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Archaeology and Animals – The Second Temple of Hera, Paestum*

The celebrated Second Temple of Hera, built in the 5th century BC at the Greek colony at Paestum, Italy, is the cover image for our 2018 calendar. Mis-identified as the Temple of Poseidon on our lantern slide, the temple was one of several impressive structures within the Greek colonial city. It now stands within the […]

2018 Calendar: Lost Vistas III: Animals and Archaeology

All these lovely images from the HEIR database could be yours to keep you cheerful through the year. To buy the new HEIR calendar (spiral bound A4 size), come to the Institute of Archaeology, Oxford, or go to the University’s on-line shop. All proceeds go to support further digitization and curation of the HEIR archive. […]

‘Then’ and ‘Now’ – exploring change

Then: 1894 Horse-drawn wagons pick their way through the floods of November 1894 towards the city, along the road into Oxford. Parts of the low-lying Abingdon Road lie over the 30-arched Norman bridge which gave its name to the area: Grandpont. The Norman bridge in turn replaced an earlier, Anglo-Saxon causeway. The sturdy brick-built terraced […]

The enigmatic church doorway at Stillingfleet, Yorkshire

A 19th century photograph of a famous medieval door, now removed, restored and rehung Martin Rush (aka HEIRtagger Boarshill) posted a comment on this lantern slide image (HEIR id 43942) as a good example of a ‘lost’ view (though for sound conservation reasons): “St Helen’s, Stillingfleet parish church – about 10 miles east of the A1 and […]

Burial place of Saints and Kings

A little while ago, HEIRtagger BoarsHill rephotographed some of our images on a trip to Northumberland, and filled us in on the story behind some of the sites. This is the beautiful image of Tynemouth Priory from the History of Art Department’s collection. BoarsHill commented that this is an important place: “Tynemouth castle, on the north […]

The 35mm crisis

The Society of Antiquaries has a newsletter, Salon. Recent editions of the newsletter have included discussions about what to do with the problem of 35mm slides, ranging from advice about how to choose which ones to throw away, to instructions on turning them into a fetching lampshade. Why are 35mm slides a problem, you might […]

Lifting the lid… an art history perspective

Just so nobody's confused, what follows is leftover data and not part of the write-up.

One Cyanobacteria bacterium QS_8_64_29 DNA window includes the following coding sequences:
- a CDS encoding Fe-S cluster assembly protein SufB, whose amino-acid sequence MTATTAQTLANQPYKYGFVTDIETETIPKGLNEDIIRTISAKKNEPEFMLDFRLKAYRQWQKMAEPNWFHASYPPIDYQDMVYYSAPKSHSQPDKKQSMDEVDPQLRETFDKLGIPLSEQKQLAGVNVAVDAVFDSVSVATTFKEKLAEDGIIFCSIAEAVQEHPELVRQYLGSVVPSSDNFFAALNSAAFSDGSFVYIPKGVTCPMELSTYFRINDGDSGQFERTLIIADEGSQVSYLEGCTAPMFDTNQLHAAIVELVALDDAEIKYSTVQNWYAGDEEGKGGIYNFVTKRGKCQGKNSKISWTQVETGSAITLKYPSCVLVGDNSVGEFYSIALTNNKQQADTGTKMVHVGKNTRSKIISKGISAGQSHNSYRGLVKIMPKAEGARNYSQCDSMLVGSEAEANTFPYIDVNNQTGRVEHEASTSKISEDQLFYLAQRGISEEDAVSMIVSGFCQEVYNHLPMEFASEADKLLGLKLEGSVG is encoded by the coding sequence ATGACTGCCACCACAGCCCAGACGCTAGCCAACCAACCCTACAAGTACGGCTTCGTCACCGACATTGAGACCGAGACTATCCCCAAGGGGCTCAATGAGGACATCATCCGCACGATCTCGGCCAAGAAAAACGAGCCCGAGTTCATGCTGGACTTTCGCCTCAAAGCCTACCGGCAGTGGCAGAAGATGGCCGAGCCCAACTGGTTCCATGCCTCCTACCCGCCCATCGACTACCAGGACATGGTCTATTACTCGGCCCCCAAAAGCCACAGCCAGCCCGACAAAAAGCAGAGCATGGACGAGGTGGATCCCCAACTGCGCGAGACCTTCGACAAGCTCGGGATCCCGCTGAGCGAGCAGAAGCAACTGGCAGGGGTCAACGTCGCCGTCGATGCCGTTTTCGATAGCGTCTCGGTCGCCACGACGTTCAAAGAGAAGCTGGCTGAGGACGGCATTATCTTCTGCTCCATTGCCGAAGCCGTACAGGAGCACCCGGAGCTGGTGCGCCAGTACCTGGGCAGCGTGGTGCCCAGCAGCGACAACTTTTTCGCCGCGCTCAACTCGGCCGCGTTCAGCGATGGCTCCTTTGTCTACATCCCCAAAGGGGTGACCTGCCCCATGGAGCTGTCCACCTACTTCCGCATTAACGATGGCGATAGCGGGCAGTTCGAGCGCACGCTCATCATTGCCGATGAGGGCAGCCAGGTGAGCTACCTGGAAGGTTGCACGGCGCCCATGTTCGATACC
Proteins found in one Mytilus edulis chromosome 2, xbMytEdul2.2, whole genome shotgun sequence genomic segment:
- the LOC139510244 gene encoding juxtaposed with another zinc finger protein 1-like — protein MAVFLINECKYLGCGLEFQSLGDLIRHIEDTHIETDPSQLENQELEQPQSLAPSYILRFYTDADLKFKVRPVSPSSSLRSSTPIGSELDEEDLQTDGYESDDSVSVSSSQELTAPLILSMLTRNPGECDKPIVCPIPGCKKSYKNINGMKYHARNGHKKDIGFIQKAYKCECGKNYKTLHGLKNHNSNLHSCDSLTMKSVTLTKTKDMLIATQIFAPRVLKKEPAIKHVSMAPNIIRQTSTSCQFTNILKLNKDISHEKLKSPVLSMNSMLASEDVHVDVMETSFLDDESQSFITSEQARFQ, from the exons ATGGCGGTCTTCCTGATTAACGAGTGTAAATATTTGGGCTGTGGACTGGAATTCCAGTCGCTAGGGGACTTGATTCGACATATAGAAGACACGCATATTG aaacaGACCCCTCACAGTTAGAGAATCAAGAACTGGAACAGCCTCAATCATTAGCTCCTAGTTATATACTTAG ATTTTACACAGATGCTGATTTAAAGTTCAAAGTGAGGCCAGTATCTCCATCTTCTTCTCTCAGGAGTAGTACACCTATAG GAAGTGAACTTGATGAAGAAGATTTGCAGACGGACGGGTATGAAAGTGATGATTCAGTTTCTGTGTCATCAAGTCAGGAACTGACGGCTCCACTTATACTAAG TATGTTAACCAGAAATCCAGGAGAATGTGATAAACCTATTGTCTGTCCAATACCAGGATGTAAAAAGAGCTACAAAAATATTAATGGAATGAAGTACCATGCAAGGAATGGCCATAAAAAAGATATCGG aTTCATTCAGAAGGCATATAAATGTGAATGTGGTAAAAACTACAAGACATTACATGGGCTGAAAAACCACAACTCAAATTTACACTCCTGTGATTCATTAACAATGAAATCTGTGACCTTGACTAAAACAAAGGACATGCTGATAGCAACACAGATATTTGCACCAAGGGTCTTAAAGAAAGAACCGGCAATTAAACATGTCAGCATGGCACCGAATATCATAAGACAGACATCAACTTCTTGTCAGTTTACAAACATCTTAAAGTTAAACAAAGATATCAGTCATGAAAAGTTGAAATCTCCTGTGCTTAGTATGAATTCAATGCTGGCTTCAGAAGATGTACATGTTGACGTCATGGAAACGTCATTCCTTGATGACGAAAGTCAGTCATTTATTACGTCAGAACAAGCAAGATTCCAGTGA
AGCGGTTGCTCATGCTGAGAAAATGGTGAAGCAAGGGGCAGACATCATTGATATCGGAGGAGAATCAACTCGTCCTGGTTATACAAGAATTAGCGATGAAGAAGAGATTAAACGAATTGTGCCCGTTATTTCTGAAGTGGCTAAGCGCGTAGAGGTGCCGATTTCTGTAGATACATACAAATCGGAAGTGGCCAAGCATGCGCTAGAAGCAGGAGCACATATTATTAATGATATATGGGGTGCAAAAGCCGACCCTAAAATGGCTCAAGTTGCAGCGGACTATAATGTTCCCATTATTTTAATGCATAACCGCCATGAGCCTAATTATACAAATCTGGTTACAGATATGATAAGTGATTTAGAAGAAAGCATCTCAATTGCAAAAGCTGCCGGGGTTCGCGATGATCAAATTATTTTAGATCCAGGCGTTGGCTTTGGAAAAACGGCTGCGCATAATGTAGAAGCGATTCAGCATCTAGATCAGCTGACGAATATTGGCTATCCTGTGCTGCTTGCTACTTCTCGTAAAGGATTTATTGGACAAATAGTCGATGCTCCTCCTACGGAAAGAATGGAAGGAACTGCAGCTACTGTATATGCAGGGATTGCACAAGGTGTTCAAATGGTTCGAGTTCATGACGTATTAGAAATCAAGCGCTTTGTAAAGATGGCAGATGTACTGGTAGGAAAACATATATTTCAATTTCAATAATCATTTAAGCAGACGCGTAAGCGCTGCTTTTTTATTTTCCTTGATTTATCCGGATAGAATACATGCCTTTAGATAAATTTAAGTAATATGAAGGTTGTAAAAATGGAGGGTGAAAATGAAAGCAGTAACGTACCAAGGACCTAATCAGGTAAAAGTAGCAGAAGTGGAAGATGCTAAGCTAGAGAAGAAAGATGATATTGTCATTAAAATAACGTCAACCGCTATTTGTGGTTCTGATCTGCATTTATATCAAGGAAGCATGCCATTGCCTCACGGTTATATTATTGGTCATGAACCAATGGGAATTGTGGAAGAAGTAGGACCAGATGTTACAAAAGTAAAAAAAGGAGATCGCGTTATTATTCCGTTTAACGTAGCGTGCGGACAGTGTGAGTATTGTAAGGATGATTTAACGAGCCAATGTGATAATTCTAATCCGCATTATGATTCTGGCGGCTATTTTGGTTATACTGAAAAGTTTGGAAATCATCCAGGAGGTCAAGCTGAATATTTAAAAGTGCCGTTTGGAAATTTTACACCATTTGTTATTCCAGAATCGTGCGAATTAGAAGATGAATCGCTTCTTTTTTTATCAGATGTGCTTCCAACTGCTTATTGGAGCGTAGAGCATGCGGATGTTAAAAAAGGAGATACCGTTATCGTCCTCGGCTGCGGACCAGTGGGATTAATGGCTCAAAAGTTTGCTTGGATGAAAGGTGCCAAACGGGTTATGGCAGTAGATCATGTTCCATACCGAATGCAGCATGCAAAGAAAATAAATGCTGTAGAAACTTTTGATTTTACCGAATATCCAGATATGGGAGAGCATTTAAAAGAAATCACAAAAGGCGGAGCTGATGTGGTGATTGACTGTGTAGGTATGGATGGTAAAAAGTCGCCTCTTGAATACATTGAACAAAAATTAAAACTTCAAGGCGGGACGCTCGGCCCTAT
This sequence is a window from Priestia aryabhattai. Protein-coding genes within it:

Happy New Year! The first post of 2017 is written by guest blogger Nathan Geyer, a second year undergraduate History of Art student from St Catherine’s College . Nathan has been working with HEIR on an internship placement. It has been fascinating to see the synergy between art history and the archives here at the Institute of Archaeology… Like […]

Then and Now: the Vindolanda Milestone

HEIR was created to help us understand monuments in changing landscapes. Your photographs showing ‘then’ and ‘now’ are giving a new insight into how the environment changes perceptions of what monuments are for. Martin Rush has been travelling in north England and sent us a rephotograph of HEIR ID 36501 (an image from Passmore’s lantern slide […]

We Get By with a Little Help from Our Friends

One of the delights of being part of the University of Oxford is discovering the sheer breadth as well as the depth of the collective knowledge of individuals here. We were recently reminded how great this range is when we came across this image in the HEIR Project archive from the Plant Science Collection of the Radcliffe […]

Comparing the past and the present: a room full of hypocaust pillars

This is an image from the Institute of Archaeology’s lantern slide collection of the Roman Villa at Chedworth, Gloucestershire. This lantern slide was made and sold by local commercial photographer Henry Taunt. Taunt (1842-1922) mainly photographed in Oxfordshire and the Thames Valley, and was a pioneer in both landscape and archaeological photography. HEIRtagger Martin Rush […]